The motives for the movement Ataturk started seem to be in fact a compilation of two incentives: on the one hand, he traditionally strongly opposed authoritarian imperialistic policy exercised by Turkish Sultanate and, on the other hand, he wanted to prevent Europeans from dismantling Turkey that according to the postwar treaties wanted to deprive this country of many of its lands. This is why Ataturk initiated the independence movement, not even approved by Sultan (in fact, the latter went as far as to sentence Ataturk to death in absentia) (Kemal Ataturk). Ataturk gained public support very quickly and with the help of military equipment and money he got from Russia he succeeded to expel the French, the Italians and the Armenians from Turkey. In 1921 Ataturk had serious clashes with Greeks, having expelled them from near Istanbul and was ready to attack Istanbul that was occupied by British forces. However, the British chose to negotiate rather than to make war and propounded organizing a conference with the participation of Ataturk, the British and Sultan. However, the latter felt that the situation had grown dangerous for him as his support had weakened and that of Ataturk had incrementally grown, so he fled the country leaving Ataturk alone to negotiate with the British. The very same year (October, 1923) the Grand National Assembly proclaimed the Republic of Turkey (Kemal Ataturk).
Having become the first president of Turkey Ataturk began developing swift changes. “The civilized world is far ahead of us,” he told an audience in October 1926. “We have no choice but to catch up.” However, his reign can be characterized by two quite different tendencies – reforms (of which I will speak below) and authoritarianism, as Ataturk banned opposition and oppressed freedom of speech (Kemal Ataturk).
Reforms implemented by Ataturk were substantial and numerous. Mainly they were designed to reach several main purposes. First of all, Ataturk realized that political nature of the country had to be changed drastically in the light of all the developments that had taken place during several decades before that. Also, one of his main goals was to make Turkey a secular state and to make it look like a European one. With an array of such ambitious goals Ataturk knew that reforms had to be drastic, swift and numerous. So, here is what Ataturk managed to implement to that end:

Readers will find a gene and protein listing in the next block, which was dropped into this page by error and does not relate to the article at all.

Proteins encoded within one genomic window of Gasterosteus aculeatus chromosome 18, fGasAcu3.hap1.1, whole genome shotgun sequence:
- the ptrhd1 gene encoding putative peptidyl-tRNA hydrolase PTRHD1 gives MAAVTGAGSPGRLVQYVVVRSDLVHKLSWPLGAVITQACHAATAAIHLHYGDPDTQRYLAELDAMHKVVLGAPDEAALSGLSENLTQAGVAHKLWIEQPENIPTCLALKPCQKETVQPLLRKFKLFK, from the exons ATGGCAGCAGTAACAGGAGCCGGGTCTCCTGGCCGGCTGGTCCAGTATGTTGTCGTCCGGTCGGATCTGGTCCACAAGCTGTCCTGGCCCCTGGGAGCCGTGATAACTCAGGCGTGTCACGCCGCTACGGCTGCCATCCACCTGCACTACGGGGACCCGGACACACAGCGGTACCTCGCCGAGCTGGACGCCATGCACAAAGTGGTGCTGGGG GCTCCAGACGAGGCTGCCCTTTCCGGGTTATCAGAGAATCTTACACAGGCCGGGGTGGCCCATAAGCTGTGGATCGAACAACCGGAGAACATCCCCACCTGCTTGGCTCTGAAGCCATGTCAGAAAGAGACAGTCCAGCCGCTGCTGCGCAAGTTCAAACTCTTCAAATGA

- Political reforms:
- abolishment of Sultanate and caliphate
- Creation of the People’s Party and of one-party system
- Declaration of the Republic
- Social reforms:
- Equal rights for women and men
- Garment’s reform
- Implementation of the western calendar and international system of time
- Legal reforms:
- Abolishment of Mecelle (civil code, based on Sharia rules)
- Creation of a new civil code targeted at making Turkey a secular state
- Educational reforms:
- Creation of a new Turkish alphabet
- Higher education reform
- Economic reforms:
- Promotion of business
- Development of agriculture
- Adoption of two plans of industrial developments
- Abolishment of the obsolete tax system (How Ataturk Made Turkey Secular)
So, we can see that these reforms really were all-consuming, drastic and ambitious.
Personal life of Ataturk is also interesting as he was married. for only two years, from 1923 to 1925. Also, the reasons for the divorce are not known at all. At the same time, this did not preclude Ataturk from bringing up 10 adopted children.
Ataturk died on 10th November 1938 because of the cirrhosis caused by chronic alcoholism. Till the very end of his life Ataturk continued to discharge his functions.
List of works cited
- “How Ataturk Made Turkey Secular.” Lost Islamic History. 11 June 2014. Web. 08 Dec. 2014. http://lostislamichistory.com/how-ataturk-made-turkey-secular/
- “Mustafa Kemal Ataturk.” Republic of Turkey. Ministry for Foreign Affairs. No date. Web. 08 Dec. 2014. http://www.mfa.gov.tr/mustafa-kemal-ataturk.en.mfa
- History.com Staff. “Kemal Ataturk.” History.com. 2009. Web. 08 Dec. 2014. http://www.history.com/topics/kemal-ataturk
- Itzkowitz, Norman. “Kemal Ataturk.” Encyclopedia Britanica. 04 Sep. 2014. Web. 08 Dec. 2014. http://www.britannica.com/EBchecked/topic/40411/Kemal-Ataturk/24781/The-nationalist-movement-and-the-war-for-independence